US 6732312 B2 Abstract A method of compressing a test vector creates a compressed test vector for use in conjunction with automated test equipment (ATE). The method comprises generating a test vector having a sequence of elements, at least one element of which comprises a ‘don't care’ value. A random sequence of elements is produced also. The test vector and the random sequence are segmented. Each segment of the test vector is compared to a corresponding segment of the random sequence to determine whether the corresponding segments match. When a match is found, a first flag value is sequentially inserted into a compression test vector. When a mismatch is found, a second flag value is sequentially inserted into the compression vector as well as the elements of the mismatched test vector segment. The compressed test vector may be decompressed according to the invention directly into a completely specified test vector using the flag values.
Claims(42) 1. A method of compressing a test vector comprising the steps of:
generating the test vector, the test vector having a sequence of elements, at least one element comprising a ‘don't care’ value indicating a ‘don't care’ state;
producing a random sequence of elements having a same number of elements as the test vector;
sequentially segmenting the test vector into segments of the test vector elements;
similarly segmenting the random sequence into segments of the random sequence elements corresponding to the test vector segments;
comparing each segment of the test vector to a corresponding segment of the random sequence; and
creating a compressed test vector from the comparison.
2. The method of compressing of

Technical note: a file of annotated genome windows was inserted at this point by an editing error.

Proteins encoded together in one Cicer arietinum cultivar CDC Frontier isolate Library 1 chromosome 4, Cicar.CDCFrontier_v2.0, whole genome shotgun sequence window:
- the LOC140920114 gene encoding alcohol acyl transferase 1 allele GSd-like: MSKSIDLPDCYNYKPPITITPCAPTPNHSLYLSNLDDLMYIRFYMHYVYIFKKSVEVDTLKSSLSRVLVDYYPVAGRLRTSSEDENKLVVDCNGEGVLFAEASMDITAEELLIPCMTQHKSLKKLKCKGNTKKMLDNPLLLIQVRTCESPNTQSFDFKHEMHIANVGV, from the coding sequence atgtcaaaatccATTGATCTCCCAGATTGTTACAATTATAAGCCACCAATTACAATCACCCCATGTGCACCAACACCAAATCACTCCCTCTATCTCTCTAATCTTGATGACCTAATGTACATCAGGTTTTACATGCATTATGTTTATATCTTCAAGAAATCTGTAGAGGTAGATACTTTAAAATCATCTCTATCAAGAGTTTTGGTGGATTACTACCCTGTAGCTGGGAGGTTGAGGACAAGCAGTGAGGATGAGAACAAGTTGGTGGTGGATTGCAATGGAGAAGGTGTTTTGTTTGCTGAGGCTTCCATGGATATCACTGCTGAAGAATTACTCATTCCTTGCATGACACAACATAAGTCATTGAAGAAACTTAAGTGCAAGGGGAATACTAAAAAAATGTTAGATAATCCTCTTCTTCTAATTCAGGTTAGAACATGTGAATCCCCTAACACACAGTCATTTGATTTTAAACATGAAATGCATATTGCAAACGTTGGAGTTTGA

(a) considering whether the corresponding segments match or mismatch;
(b) sequentially inserting a first flag value for a match in a first sequence; and
(c) sequentially inserting a second flag value for a mismatch in the first sequence and inserting the elements of the mismatched test vector segment into the first sequence after the second flag value.
3. The method of compressing of
4. The method of compressing of
5. The method of compressing of
6. The method of compressing of
7. The method of compressing of
(d) examining the compressed test vector sequentially for the first flag value and the second flag value;
(e) sequentially inserting corresponding elements of the random sequence into a second sequence when the first flag value is found; and
(f) sequentially inserting the elements of the compressed test vector that follow the second flag value into the second sequence when the second flag value is found.
8. The method of compressing of
9. The method of compressing of
10. The method of compressing of
generating another random sequence of elements that is the same as the random sequence produced in the step of producing; and
using the corresponding elements from the other random sequence in the step (e) of sequentially inserting.
11. The method of compressing according to
12. The method of compressing of
13. The method of compressing of
14. The method of compressing of
15. The method of compressing of
16. The method of compressing of
17. The method of compressing of
18. The method of compressing according to
19. A method of compressing and decompressing a test vector having a sequence of elements comprising the steps of:
producing a random sequence of elements having at least a same number of elements as the test vector;
sequentially segmenting the test vector into segments of the test vector elements, at least one element of the test vector having a don't care value;
similarly segmenting the random sequence into segments of the random sequence elements corresponding to the test vector segments;
sequentially comparing each segment of the test vector to the corresponding segment of the random sequence to determine whether corresponding pairs of test vector and random sequence segments match;
compressing the test vector by inserting different flag values for matched pairs of corresponding segments and for corresponding pairs of segments that do not match; and